Sunday, March 30, 2014


I need not touch upon the subject of Mathematics. It is receiving ample attention, and is rapidly becoming an instrument for living teaching in our schools. - Charlotte Mason, School Education (Volume 3), page 236

This quote makes me laugh because Mason had a lot to say about EVERY topic, including math (which she discusses at length in Home Education, or Volume 1).  I imagine an interviewer asking her, "Miss Mason, and what do you think about math?" And Mason responding, "I need not touch upon the subject..."

My own ideas about math instruction are influenced by my experience teaching elementary and middle school.  At the public school where I work, I teach math using the district-adopted curriculum.  I am not able to teach math the way I believe math should be taught, or the way I will teach my daughter.

For example, last week, during our unit on measurement, I taught my fourth graders a lesson on converting standard units of measurement (12 inches equals 1 foot, 36 inches equals ___?).  The very next day, the lesson was converting metric units.  This is not the way I would teach my own child.  This is not the kind of pacing plan that gives children the experience they need to master these skills.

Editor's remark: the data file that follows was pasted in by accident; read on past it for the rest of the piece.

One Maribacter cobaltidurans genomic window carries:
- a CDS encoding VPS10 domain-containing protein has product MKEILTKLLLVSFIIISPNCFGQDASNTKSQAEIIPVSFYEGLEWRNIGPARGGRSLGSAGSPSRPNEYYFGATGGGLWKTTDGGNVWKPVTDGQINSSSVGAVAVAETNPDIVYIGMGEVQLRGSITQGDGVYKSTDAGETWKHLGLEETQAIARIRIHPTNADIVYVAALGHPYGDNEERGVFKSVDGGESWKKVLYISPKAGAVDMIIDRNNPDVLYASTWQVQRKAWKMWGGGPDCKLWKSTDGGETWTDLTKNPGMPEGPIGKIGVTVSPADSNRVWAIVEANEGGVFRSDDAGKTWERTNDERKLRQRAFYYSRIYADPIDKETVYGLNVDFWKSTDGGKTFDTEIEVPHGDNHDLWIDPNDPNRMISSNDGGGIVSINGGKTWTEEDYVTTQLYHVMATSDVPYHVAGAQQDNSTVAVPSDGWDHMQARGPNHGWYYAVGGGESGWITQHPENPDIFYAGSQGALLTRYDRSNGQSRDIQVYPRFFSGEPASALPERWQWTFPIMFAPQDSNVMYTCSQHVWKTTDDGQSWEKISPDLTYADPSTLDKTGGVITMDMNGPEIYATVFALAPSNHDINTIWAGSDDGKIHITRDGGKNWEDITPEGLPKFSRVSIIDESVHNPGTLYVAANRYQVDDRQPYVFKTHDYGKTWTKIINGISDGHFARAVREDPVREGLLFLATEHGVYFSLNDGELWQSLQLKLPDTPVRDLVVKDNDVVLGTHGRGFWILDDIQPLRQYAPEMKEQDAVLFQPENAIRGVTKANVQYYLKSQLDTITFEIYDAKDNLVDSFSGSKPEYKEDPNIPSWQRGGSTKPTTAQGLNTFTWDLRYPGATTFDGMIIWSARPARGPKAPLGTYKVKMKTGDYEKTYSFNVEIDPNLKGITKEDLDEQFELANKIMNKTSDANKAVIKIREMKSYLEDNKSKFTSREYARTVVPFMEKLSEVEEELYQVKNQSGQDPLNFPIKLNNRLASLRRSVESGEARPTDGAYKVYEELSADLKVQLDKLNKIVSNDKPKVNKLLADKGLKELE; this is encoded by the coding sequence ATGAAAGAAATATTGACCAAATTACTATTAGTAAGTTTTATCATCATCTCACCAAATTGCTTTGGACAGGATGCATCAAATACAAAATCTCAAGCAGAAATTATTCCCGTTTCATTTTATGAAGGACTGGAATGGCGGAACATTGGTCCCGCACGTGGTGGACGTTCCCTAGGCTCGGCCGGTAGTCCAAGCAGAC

I've posted my math goals for preschool through fourth grade, and I intend to post about math in grades 5 through 7 (pre-algebra).

This example of converting units of measurement is a good example of how I teach vs. how I will teach my own daughter.  To be prepared for algebra as an 8th grader, a child does not need to master converting standard units of measurement and converting metric units during the same year, let alone the same week.

1 comment:

  1. It's interesting to see your viewpoint here. I was a child who excelled at math but in the early years I don't remember much difference between learning from my parents or learning from my school teachers. I don't remember exactly when I became aware of units, although what comes to mind now is maybe 3rd grade learning 1s, 10s, 100s, 1000s places and decimal operations.

    I haven't thought much about it before but I would say that knowing the importance of units is critical in moving beyond arithmetic and into more interesting mathematical concepts.